It’s Retro Thursday, so I’m digging back through the shelves for books from ages past that should be remembered. Today, I’m talking about an urban fantasy called The Map of Moments, by Christopher Golden and Tim Lebbon. It was published in 2008, and here’s my teaser: this is the book that inspired me to take keyboard in hand and start writing fiction. This is THE one that got me off my butt. And not for the reason you might think.
ABOUT THE BOOK: What if you were given a map to a magic that could change the worst moment of your life…for a price? From two all-stars of dark fantasy, Christopher Golden and Tim Lebbon, coauthors of Mind the Gap, comes this terrifying new thriller of magic and dangerous passions, where an ordinary man searches the magical landscape of an extraordinary city for the chance of a lifetime. Barely six months after leaving New Orleans, history professor Max Corbett is returning to a place he hardly recognizes. The girl he’d loved—and lost—is dead, and the once-enchanted city has been devastated by Hurricane Katrina. Max has not thought much beyond Gabrielle’s funeral—until a strange old man offers him a map, and an insane proposition . . .“Forget all the stories about magic you think you know. . . .” It looks like an ordinary tourist map, but the old man claims that it is marked with a trail of magical moments from New Orleans’s history that just might open a door to the past. But it is a journey fraught with peril as Max begins to uncover dark secrets about both his dead love and the city he never really got to know. How is Gabrielle linked to an evil group from the city’s past? And can Max evade them long enough to turn back the clock and give Gabrielle one last chance at life?
MY THOUGHTS: Let me say up front: this book has a great premise, it’s beautifully written, and it offers up a fascinating “firsthand” glimpse into the history of New Orleans, which I still consider my hometown. That’s why I picked the book up in the first place, and in that sense it didn’t disappoint me.
But what inspired me to begin writing were these two sentences, which occur very early in the book, on page seven:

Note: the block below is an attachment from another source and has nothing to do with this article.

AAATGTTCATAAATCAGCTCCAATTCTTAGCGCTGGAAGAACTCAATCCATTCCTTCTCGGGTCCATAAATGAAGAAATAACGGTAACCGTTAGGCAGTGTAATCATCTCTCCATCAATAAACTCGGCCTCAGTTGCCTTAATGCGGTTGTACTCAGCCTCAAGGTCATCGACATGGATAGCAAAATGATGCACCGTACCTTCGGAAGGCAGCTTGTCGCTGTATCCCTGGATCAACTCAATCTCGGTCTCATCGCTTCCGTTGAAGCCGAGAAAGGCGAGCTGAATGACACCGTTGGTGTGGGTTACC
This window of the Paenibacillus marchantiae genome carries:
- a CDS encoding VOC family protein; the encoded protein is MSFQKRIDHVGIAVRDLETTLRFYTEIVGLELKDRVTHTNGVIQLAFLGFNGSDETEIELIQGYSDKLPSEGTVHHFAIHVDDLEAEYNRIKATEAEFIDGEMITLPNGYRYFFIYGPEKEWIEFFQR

“Watching the television reports as Hurricane Katrina moved into the Gulf of Mexico, he’d wondered why no one seemed as terrified as they should have been. Weren’t they watching the same reports down in Louisiana?”
I literally threw the book against the wall and didn’t pick it up again for several days. It sat on the floor, gathering dust. Because until 48 hours before it hit, all the weather forecasters had told us with certainty that Hurricane Katrina would make landfall in Florida or Alabama, that in New Orleans we’d get some rain. By the time it became clear the storm wasn’t going to make its turn, a lot of people who didn’t have the money or vehicles or good health for a lightning-fast flight from the city (or in my case, a credit card) simply got stuck. It was clear to me that Mssrs. Golden and Lebbon, despite their writing pedigrees and storytelling skill, really didn’t know New Orleans beyond what they’d read in news reports or seen on TV. And this was three years after Katrina and I was still uber-sensitive and more than a little shell-shocked.
So I decided to write my own urban fantasy set in New Orleans and built around Hurricane Katrina, injecting it with the reality as I knew it (plus a few wizards and ghosts and voodoo gods), and ROYAL STREET was born–it’s the first in a series and will be released by Tor Books about a year from now. *end of shameless self-promotion*
Now, having said that, if you ignore anything referring to the hurricane in this book, it’s awesome. As I said, it’s well written, and I love the premise of the main character, Max, tracing the true story of what happened to his former lover, through a map of clues that literally has him time-traveling through New Orleans history. But ignore the hurricane stuff, because the characters are going to parts of town that weren’t open to visitors, eating in areas that were covered under a foot of dried mud, etc.
So, did I scare you away, or would you like to win a copy of Map of Moments for yourself? If so, tell me if you’ve been to New Orleans and, if so, what your favorite restaurant. I have so many…but I have to stick with Jacques-Imo’s, uptown on Oak Street, where they make an alligator sausage and crabmeat cheesecake that will curl your toes (in a good way).
As always, to enter: +1 for comment, +1 for blog follow, +1 for Twitter follow @Suzanne_Johnson, and +1 for Tweet/Retweet. Happy reading!